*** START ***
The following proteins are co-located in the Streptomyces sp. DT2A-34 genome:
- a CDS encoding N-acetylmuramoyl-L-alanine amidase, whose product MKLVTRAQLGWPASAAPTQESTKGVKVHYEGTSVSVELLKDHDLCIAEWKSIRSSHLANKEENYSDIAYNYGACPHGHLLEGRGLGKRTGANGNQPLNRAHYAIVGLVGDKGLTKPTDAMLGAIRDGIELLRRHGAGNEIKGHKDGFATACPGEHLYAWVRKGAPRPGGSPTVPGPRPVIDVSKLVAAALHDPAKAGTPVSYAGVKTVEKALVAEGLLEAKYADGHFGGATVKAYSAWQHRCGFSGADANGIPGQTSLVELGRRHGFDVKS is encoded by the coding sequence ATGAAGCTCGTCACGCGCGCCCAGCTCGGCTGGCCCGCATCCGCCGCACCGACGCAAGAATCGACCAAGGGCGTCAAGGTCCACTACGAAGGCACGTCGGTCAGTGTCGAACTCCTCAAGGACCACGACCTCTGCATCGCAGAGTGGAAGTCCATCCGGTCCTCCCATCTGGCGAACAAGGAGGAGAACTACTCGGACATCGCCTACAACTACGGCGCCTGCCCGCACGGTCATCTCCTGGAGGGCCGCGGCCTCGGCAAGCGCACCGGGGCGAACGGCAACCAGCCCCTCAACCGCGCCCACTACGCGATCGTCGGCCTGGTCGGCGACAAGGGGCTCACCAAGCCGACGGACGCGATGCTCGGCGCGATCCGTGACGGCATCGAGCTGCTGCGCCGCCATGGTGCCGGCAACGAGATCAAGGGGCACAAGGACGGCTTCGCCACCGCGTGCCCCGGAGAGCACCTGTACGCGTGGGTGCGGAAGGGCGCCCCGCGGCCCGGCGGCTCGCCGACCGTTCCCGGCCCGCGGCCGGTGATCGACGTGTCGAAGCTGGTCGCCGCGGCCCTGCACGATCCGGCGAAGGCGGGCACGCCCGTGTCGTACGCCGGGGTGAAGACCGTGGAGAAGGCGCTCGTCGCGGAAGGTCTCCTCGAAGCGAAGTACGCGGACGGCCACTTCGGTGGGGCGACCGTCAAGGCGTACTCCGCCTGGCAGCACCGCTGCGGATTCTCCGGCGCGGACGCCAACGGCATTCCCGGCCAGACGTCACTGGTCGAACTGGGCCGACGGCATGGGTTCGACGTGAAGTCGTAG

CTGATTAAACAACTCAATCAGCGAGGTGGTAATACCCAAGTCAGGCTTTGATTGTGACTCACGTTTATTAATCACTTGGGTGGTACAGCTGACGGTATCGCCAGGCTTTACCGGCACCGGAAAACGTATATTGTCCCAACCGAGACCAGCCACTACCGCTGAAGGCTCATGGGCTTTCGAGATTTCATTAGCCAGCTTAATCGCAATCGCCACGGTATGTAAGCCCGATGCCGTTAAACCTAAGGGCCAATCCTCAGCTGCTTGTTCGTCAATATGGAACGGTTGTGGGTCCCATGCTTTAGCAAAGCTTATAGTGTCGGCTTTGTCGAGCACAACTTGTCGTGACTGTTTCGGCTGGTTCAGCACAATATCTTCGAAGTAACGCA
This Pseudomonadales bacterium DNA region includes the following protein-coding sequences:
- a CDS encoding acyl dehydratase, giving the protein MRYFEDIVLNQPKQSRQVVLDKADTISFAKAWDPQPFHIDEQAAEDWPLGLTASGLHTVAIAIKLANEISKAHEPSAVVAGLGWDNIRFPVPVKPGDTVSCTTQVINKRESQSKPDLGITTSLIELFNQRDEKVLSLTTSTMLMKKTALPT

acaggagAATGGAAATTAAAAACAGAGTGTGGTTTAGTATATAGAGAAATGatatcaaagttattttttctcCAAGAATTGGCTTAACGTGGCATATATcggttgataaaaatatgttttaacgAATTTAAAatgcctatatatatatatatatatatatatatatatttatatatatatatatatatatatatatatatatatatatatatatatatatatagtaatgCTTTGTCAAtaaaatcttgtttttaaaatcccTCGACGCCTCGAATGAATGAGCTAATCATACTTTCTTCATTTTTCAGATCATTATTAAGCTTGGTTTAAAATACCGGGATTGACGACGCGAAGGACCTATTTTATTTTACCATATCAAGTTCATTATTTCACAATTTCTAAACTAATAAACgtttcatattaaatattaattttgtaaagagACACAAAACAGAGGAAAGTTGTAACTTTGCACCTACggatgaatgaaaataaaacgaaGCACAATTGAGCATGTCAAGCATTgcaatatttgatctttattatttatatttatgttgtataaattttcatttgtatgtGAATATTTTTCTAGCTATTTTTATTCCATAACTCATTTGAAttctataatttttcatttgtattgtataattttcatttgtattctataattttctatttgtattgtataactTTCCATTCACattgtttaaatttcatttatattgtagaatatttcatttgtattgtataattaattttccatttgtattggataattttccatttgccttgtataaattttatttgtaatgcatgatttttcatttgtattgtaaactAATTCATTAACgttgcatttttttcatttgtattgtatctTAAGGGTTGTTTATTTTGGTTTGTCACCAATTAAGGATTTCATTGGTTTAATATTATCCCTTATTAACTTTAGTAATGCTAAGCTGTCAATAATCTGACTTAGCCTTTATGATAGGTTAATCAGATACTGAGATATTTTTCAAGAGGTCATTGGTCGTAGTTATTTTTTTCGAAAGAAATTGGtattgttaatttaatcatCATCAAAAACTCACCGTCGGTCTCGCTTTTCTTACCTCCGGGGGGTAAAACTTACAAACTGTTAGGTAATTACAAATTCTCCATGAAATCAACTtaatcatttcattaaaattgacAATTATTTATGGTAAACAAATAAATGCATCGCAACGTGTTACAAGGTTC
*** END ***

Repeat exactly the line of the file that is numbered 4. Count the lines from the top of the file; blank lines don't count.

This Pseudomonadales bacterium DNA region includes the following protein-coding sequences: